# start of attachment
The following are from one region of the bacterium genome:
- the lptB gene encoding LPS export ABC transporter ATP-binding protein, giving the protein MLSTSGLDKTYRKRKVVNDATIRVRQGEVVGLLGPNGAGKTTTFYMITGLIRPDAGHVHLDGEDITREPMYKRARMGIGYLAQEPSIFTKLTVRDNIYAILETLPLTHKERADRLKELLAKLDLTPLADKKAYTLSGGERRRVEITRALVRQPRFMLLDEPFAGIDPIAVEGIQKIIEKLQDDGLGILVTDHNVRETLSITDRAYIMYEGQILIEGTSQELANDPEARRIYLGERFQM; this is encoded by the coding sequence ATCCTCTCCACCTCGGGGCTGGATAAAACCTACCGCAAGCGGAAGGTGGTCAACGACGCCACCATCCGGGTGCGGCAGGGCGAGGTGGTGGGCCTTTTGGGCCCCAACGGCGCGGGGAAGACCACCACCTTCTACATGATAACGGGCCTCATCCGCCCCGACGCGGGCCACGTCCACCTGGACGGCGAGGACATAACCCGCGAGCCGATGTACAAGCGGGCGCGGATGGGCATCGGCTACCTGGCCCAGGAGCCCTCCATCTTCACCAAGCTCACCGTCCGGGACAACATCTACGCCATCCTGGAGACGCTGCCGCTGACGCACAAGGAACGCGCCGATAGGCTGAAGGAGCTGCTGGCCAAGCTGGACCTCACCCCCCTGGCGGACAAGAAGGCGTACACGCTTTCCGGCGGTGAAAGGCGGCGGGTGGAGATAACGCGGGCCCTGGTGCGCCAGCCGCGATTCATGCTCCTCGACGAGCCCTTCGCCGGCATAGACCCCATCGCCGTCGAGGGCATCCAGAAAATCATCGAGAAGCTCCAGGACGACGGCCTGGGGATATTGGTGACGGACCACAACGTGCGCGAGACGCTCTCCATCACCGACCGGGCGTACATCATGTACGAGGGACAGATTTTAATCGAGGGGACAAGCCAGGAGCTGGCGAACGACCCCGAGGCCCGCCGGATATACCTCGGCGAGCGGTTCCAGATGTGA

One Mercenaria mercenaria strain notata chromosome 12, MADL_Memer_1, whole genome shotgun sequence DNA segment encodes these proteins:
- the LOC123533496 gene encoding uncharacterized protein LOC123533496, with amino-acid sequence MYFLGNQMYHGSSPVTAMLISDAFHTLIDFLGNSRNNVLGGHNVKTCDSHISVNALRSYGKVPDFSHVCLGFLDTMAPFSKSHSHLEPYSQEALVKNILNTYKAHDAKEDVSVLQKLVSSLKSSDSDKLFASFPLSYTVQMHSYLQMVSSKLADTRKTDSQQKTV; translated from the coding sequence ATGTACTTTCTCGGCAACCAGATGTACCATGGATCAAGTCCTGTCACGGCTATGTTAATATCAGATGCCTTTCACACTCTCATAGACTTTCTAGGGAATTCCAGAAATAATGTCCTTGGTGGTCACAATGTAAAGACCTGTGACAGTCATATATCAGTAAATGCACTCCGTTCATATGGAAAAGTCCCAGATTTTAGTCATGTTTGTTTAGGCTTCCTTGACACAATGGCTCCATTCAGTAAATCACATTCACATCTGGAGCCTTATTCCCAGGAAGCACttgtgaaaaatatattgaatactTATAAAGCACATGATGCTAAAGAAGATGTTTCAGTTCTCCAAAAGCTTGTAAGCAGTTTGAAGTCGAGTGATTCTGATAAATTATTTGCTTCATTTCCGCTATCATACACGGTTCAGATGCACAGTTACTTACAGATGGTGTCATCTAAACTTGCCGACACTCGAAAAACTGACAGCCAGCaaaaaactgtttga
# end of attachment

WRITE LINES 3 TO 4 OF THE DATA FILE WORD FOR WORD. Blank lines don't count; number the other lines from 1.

One Mercenaria mercenaria strain notata chromosome 12, MADL_Memer_1, whole genome shotgun sequence DNA segment encodes these proteins:
- the LOC123533496 gene encoding uncharacterized protein LOC123533496, with amino-acid sequence MYFLGNQMYHGSSPVTAMLISDAFHTLIDFLGNSRNNVLGGHNVKTCDSHISVNALRSYGKVPDFSHVCLGFLDTMAPFSKSHSHLEPYSQEALVKNILNTYKAHDAKEDVSVLQKLVSSLKSSDSDKLFASFPLSYTVQMHSYLQMVSSKLADTRKTDSQQKTV; translated from the coding sequence ATGTACTTTCTCGGCAACCAGATGTACCATGGATCAAGTCCTGTCACGGCTATGTTAATATCAGATGCCTTTCACACTCTCATAGACTTTCTAGGGAATTCCAGAAATAATGTCCTTGGTGGTCACAATGTAAAGACCTGTGACAGTCATATATCAGTAAATGCACTCCGTTCATATGGAAAAGTCCCAGATTTTAGTCATGTTTGTTTAGGCTTCCTTGACACAATGGCTCCATTCAGTAAATCACATTCACATCTGGAGCCTTATTCCCAGGAAGCACttgtgaaaaatatattgaatactTATAAAGCACATGATGCTAAAGAAGATGTTTCAGTTCTCCAAAAGCTTGTAAGCAGTTTGAAGTCGAGTGATTCTGATAAATTATTTGCTTCATTTCCGCTATCATACACGGTTCAGATGCACAGTTACTTACAGATGGTGTCATCTAAACTTGCCGACACTCGAAAAACTGACAGCCAGCaaaaaactgtttga